Ideological jujitsu

On Facebook, I encountered someone claiming that anyone who did not place liberty above all other values was not a "true libertarian."

I noted that recognizing the multiplicity of human values, and the fact that we must balance one against the other in acting, is a sign of sanity, and that elevating one value above all others is a mark of monomania.

In response, the original poster told me that what I said was merely a cover for wanting to "impose" my "plan" on a large number of people who are not interested in it, through initiating aggression against innocents.

This is what I would refer to as "ideological jujitsu." I did not suggest any "plan," but merely pointed out an aspect of our moral life that has been noted by many others, such as Plato, Aristotle, Augustine, and Aquinas. I am not attempting to "impose" this reality on anyone: it is simply a fact about our moral life.

Actually, it is my conversation partner who has a plan: anarcho-capitalism, or the rule of the propertied. It is he who is willing to impose this plan on an populace that is not interested in it (since only about... what, .1%?... of the public subscribes to anarcho-capitalism). And imposing this rule of property would be an act of aggression against all non-property owners.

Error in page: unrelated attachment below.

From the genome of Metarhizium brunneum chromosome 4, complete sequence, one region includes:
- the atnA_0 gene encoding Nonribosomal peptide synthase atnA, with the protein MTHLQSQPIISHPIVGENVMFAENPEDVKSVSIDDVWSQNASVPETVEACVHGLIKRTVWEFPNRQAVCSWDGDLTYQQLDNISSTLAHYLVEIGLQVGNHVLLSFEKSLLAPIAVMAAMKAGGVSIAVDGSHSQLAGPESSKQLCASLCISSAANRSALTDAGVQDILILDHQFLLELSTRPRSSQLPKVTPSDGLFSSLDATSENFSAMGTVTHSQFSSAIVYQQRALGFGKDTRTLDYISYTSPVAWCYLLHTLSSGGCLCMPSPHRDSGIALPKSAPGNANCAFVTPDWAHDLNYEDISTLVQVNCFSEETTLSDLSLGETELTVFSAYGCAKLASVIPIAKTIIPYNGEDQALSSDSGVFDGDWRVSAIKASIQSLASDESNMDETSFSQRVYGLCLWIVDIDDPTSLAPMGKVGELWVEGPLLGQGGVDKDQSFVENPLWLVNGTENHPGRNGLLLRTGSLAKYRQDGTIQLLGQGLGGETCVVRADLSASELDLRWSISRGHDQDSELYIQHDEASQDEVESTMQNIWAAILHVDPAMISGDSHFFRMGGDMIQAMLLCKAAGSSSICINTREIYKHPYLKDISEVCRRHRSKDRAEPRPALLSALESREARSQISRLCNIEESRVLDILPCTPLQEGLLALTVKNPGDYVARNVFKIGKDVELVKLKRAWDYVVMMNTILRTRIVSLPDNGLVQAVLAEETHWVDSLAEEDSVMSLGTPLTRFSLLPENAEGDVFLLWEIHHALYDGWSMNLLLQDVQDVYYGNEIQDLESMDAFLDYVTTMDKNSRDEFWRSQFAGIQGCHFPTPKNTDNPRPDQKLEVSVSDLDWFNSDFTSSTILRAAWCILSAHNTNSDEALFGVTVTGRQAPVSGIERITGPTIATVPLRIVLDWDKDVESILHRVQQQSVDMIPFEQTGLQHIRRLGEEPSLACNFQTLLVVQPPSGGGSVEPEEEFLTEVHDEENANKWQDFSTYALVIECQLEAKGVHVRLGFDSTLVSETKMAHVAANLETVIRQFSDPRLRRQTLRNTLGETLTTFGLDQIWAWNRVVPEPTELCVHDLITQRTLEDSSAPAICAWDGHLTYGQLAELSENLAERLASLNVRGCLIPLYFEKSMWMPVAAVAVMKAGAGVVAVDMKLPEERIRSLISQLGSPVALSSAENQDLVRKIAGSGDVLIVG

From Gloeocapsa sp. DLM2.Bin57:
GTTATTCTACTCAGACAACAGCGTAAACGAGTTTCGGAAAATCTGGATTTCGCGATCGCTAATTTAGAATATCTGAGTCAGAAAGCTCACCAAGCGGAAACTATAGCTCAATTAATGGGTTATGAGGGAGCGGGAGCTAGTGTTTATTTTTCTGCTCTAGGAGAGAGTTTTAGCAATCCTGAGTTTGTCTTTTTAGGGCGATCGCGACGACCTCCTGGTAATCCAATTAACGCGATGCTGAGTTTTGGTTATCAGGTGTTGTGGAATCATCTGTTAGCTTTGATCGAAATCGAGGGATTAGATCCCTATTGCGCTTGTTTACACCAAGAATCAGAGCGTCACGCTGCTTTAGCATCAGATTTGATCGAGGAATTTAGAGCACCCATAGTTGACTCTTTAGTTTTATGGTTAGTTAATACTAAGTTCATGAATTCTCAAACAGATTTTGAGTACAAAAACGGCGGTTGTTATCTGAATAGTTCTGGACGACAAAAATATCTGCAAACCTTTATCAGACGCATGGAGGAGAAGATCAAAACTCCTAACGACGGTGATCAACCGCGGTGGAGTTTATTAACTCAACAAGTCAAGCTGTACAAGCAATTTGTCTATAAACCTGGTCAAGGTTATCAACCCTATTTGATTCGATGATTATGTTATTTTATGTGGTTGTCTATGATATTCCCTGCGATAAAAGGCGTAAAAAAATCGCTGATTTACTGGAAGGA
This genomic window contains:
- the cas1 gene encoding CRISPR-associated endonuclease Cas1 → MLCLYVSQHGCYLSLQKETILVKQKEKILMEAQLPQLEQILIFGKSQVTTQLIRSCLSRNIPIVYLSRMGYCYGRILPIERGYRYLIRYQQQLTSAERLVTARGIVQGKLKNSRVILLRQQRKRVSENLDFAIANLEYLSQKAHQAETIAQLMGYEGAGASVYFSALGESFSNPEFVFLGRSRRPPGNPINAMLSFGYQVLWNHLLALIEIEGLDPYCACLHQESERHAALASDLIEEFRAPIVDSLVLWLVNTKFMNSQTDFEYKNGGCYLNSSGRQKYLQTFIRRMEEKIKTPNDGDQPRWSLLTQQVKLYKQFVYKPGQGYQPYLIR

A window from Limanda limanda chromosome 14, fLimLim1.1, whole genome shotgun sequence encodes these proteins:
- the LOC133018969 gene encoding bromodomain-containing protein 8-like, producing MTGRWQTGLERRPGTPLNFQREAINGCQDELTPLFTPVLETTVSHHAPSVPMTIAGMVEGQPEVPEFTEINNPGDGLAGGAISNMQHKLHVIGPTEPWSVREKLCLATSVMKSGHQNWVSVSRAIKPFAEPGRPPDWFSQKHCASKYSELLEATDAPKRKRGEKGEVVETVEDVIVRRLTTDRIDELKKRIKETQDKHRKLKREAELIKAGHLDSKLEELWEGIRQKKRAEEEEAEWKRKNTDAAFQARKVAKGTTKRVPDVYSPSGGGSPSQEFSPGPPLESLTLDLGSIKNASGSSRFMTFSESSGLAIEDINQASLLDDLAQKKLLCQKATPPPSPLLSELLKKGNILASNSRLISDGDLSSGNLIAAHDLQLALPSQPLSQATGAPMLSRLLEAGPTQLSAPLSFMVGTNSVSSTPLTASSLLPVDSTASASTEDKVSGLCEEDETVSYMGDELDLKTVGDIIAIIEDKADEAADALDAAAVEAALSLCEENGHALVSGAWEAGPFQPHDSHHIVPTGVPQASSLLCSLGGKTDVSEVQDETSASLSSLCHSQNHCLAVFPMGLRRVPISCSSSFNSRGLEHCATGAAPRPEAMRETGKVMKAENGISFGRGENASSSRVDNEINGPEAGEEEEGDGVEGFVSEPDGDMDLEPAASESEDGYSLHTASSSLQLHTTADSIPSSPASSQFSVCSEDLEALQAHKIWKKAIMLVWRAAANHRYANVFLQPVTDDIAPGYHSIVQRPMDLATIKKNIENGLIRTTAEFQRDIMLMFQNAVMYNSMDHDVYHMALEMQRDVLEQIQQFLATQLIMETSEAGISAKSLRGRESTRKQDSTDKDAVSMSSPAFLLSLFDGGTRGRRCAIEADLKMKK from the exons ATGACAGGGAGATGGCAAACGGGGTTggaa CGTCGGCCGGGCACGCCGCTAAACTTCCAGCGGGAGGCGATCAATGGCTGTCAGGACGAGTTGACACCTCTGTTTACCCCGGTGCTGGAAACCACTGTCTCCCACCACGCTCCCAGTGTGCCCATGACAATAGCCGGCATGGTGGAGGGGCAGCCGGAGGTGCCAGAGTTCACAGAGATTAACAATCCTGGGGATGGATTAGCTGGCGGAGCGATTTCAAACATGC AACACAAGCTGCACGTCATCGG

This is a typical ideological maneuver: project the ideologue's own traits onto anyone who calls into question his ideological vision. We see it in neoconservatives labeling as "moral relativism" any call to hold the United States to the same moral standards as other nations, or progressives calling those who won't help them stamp out disapproved ideas "intolerant."


  1. I don't really have anything to add, but I just wanted to say I your posts on ideology and ideologues are really interesting and helpful. I got into Rothbardian anarcho-capitalism a few years ago, and reading these types of posts on your blog was largely what got me out of it.